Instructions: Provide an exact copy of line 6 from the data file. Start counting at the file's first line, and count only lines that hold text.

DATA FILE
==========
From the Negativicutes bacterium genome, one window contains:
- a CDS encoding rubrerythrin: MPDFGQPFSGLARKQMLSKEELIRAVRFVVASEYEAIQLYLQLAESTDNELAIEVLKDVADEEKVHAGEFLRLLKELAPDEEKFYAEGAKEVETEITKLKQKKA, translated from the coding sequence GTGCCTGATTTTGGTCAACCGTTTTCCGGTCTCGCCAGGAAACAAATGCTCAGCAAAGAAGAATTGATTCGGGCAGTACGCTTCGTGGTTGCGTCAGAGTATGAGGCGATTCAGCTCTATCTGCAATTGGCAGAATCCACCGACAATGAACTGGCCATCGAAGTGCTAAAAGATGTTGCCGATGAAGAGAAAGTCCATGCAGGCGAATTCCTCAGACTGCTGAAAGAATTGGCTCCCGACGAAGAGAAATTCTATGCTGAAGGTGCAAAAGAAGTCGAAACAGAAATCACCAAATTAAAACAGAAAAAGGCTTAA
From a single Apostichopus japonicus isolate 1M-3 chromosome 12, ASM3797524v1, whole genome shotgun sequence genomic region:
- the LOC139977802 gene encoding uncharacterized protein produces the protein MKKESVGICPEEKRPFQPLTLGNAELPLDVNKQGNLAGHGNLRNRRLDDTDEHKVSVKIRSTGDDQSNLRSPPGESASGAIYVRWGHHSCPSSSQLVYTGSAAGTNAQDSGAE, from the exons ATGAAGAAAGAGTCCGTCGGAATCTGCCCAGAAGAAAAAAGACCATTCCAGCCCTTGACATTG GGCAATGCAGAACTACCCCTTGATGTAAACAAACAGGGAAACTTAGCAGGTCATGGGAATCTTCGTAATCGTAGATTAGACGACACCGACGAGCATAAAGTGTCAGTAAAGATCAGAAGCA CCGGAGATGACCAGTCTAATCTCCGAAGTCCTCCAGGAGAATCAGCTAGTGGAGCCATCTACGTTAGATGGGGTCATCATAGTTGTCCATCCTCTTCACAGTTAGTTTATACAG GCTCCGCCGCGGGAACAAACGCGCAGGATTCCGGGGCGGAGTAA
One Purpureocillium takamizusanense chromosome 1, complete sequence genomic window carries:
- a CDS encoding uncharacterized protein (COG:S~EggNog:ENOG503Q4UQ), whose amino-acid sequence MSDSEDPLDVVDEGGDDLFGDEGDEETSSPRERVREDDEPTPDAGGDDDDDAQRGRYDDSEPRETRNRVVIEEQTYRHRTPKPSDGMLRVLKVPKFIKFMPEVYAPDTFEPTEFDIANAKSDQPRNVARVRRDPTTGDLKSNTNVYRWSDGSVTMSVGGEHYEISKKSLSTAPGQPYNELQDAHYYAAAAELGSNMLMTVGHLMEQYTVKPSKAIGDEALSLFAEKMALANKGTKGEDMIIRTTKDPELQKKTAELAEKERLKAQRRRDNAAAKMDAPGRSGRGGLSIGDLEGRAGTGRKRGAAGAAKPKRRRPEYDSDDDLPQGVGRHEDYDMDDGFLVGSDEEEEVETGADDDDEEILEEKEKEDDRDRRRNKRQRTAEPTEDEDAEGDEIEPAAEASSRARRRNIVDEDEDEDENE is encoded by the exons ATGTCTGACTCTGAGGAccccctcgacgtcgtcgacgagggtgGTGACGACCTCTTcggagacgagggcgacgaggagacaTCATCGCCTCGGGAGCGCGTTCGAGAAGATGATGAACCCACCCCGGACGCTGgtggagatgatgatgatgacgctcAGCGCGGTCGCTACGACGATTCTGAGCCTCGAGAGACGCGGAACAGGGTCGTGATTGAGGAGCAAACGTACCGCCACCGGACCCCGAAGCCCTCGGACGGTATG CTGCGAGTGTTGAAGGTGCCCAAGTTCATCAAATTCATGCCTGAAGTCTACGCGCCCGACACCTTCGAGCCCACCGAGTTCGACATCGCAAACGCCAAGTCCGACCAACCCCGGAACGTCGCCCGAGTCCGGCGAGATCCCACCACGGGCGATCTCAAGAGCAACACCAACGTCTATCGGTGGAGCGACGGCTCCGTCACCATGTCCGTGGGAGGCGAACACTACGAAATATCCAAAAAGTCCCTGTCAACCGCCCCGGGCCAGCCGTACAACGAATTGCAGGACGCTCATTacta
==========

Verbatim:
- a CDS encoding uncharacterized protein (COG:S~EggNog:ENOG503Q4UQ), whose amino-acid sequence MSDSEDPLDVVDEGGDDLFGDEGDEETSSPRERVREDDEPTPDAGGDDDDDAQRGRYDDSEPRETRNRVVIEEQTYRHRTPKPSDGMLRVLKVPKFIKFMPEVYAPDTFEPTEFDIANAKSDQPRNVARVRRDPTTGDLKSNTNVYRWSDGSVTMSVGGEHYEISKKSLSTAPGQPYNELQDAHYYAAAAELGSNMLMTVGHLMEQYTVKPSKAIGDEALSLFAEKMALANKGTKGEDMIIRTTKDPELQKKTAELAEKERLKAQRRRDNAAAKMDAPGRSGRGGLSIGDLEGRAGTGRKRGAAGAAKPKRRRPEYDSDDDLPQGVGRHEDYDMDDGFLVGSDEEEEVETGADDDDEEILEEKEKEDDRDRRRNKRQRTAEPTEDEDAEGDEIEPAAEASSRARRRNIVDEDEDEDENE is encoded by the exons ATGTCTGACTCTGAGGAccccctcgacgtcgtcgacgagggtgGTGACGACCTCTTcggagacgagggcgacgaggagacaTCATCGCCTCGGGAGCGCGTTCGAGAAGATGATGAACCCACCCCGGACGCTGgtggagatgatgatgatgacgctcAGCGCGGTCGCTACGACGATTCTGAGCCTCGAGAGACGCGGAACAGGGTCGTGATTGAGGAGCAAACGTACCGCCACCGGACCCCGAAGCCCTCGGACGGTATG CTGCGAGTGTTGAAGGTGCCCAAGTTCATCAAATTCATGCCTGAAGTCTACGCGCCCGACACCTTCGAGCCCACCGAGTTCGACATCGCAAACGCCAAGTCCGACCAACCCCGGAACGTCGCCCGAGTCCGGCGAGATCCCACCACGGGCGATCTCAAGAGCAACACCAACGTCTATCGGTGGAGCGACGGCTCCGTCACCATGTCCGTGGGAGGCGAACACTACGAAATATCCAAAAAGTCCCTGTCAACCGCCCCGGGCCAGCCGTACAACGAATTGCAGGACGCTCATTacta